Teachers are going to court to challenge the new provincial law on wages (PHOTO)

Учителя намерены в судебном порядке оспорить новый провинциальный закон о зарплате  (ФОТО)

Ontario teachers are preparing to challenge in court the government’s adoption of a new law that limits wage increases in the public sector.

It provides that the increase may not exceed 1% per year over the next three years that the President of the Treasury Board Peter Bethlenfalvy calls “fair and limited time approach” to the problem of eliminating the deficit.

More than a million public sector workers will be affected by the bill, which apply to employees of school boards, universities and colleges, hospitals, long-term care facilities and other organizations.

Soon after Thursday night, he was passed by the legislative Assembly, four main trade Union representing teachers, elementary, Catholic and French schools of the province, issued a joint statement.

The unions currently are negotiating with the government about new contracts, and according to them, the law violates the right to collective bargaining.

They stated that the adoption of the act practically destroys any prospect of negotiations and are preparing a lawsuit.

“The government (Doug) Ford won’t stop at nothing to impose its will, at least for ideological reasons,” – reads the statement of the President of the French Union of teachers, Remy Saburina.

“The canadian Charter of rights and freedoms guarantees us the right to negotiate a mutually beneficial agreement, but Ford and his government prefer to ignore it right”.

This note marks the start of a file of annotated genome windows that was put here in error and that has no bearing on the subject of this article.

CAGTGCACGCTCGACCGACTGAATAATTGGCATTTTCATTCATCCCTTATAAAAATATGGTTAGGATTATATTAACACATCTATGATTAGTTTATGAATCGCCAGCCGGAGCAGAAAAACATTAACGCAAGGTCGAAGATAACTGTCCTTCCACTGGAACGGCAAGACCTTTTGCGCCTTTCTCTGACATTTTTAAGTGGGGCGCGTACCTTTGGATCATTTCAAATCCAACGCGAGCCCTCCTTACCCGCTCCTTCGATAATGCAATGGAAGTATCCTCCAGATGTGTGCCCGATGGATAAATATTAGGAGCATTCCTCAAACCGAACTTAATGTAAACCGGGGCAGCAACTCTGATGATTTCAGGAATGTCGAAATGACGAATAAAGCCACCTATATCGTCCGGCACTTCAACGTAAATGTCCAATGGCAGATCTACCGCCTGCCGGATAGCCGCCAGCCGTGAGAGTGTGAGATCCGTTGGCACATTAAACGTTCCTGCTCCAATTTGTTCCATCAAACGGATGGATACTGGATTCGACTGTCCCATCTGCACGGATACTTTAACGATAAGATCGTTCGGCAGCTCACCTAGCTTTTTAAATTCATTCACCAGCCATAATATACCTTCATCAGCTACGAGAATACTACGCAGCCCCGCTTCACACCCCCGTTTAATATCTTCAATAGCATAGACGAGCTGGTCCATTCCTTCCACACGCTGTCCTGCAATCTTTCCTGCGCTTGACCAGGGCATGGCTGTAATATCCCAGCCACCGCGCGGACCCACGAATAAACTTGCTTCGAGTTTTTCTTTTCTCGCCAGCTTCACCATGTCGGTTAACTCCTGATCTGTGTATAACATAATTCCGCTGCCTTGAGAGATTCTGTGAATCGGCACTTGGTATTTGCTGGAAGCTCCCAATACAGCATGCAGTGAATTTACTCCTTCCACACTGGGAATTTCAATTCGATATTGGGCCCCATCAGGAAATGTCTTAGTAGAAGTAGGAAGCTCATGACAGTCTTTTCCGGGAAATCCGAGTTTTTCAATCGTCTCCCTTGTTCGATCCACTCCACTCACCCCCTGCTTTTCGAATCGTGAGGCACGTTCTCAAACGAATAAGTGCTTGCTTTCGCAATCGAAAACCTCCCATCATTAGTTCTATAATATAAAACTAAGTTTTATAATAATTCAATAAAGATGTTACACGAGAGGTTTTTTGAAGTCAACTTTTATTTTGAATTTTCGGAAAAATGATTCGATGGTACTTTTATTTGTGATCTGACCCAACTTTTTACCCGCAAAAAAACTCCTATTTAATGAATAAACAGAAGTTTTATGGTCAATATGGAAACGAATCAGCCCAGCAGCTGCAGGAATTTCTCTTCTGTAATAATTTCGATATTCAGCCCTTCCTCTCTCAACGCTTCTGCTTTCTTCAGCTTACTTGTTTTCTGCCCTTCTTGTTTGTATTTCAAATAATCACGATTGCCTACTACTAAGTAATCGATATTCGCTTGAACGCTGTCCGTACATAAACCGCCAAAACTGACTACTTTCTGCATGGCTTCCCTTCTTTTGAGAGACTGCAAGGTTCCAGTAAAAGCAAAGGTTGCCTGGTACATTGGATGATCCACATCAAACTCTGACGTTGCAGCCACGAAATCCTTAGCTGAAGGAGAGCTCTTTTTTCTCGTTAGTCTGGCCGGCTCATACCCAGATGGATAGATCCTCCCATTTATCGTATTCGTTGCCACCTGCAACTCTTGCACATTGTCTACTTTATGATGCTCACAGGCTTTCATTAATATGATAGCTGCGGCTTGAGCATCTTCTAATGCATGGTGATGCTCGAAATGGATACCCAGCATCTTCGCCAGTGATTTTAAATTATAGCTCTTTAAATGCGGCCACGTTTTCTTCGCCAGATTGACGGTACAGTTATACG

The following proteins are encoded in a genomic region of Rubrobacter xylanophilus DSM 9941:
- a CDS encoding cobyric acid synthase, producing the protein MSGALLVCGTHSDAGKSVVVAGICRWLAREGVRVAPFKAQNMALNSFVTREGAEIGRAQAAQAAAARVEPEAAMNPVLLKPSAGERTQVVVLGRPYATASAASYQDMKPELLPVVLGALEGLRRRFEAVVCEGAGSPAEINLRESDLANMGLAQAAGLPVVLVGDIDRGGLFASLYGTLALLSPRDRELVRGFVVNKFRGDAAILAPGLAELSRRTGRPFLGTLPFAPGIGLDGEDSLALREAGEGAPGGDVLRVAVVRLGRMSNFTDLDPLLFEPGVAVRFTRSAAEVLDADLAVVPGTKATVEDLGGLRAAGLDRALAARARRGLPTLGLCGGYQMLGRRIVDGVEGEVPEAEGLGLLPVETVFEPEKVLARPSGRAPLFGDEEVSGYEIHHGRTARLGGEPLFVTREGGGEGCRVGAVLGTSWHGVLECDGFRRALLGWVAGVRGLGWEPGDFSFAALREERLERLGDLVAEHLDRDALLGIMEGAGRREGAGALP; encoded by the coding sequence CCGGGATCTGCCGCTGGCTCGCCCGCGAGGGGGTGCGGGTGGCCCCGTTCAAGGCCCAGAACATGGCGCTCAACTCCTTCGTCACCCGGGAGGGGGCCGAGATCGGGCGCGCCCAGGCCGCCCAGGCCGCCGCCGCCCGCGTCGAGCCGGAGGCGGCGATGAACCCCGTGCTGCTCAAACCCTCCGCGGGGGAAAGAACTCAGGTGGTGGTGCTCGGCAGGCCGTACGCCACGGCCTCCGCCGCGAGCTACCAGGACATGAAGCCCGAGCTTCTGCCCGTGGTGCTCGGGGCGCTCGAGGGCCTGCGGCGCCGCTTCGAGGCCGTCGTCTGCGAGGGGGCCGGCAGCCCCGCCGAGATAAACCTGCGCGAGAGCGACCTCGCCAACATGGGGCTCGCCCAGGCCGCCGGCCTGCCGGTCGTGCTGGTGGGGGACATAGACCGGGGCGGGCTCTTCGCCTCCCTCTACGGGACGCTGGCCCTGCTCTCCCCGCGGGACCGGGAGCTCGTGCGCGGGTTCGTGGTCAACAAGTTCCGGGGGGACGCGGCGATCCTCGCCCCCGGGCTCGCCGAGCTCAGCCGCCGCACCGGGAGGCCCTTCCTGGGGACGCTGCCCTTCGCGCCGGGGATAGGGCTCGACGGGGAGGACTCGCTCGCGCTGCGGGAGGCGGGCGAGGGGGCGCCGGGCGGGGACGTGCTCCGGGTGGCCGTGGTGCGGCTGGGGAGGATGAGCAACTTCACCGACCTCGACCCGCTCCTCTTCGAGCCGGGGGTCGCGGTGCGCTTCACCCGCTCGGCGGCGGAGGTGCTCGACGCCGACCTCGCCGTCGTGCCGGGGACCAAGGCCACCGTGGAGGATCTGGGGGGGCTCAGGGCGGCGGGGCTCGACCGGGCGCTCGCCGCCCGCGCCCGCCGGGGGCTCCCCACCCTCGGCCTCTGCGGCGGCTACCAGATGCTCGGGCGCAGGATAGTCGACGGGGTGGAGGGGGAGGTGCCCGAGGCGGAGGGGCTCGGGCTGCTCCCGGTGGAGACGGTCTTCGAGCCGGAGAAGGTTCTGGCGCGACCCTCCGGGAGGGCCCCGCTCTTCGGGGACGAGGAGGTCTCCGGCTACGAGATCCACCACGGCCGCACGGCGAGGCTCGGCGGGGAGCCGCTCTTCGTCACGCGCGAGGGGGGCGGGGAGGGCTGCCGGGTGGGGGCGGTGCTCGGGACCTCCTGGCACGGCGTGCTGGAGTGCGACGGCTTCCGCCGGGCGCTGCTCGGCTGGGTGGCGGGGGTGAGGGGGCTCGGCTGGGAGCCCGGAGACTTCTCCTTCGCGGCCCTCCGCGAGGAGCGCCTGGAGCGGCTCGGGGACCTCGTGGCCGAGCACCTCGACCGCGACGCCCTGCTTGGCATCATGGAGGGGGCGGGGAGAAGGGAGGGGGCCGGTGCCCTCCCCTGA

Although the bill was passed on Thursday evening, he shall be deemed effective as of June 5, when it was first published.

Most of the teachers of the province are preparing for a potential strike as they say that even at the negotiating table, there is no real movement.

Teachers in primary and secondary schools can obtain the right to go on strike later this month, and English teachers of Catholic schools is currently conducting a vote to strike.

The strike of 55,000 education workers canadian Union of public employees was barely averted last month after they reached an agreement, which includes a one per cent wage increase over three years. Education Minister Stephen Lecce said and advised other trade unions to approach the process is also reasonable, as CUPE.

The government stated that the law on limiting the growth of wages does not contradict the essence of negotiations, and noted that the document also gives all employees the right to increased remuneration for years of service, performance or a higher qualification.

“The adoption of measures to ensure that the increase in wages in the public sector reflect the financial reality of the province, is part of a balanced and reasonable plan of our government,” the statement said Bethlenfalvy.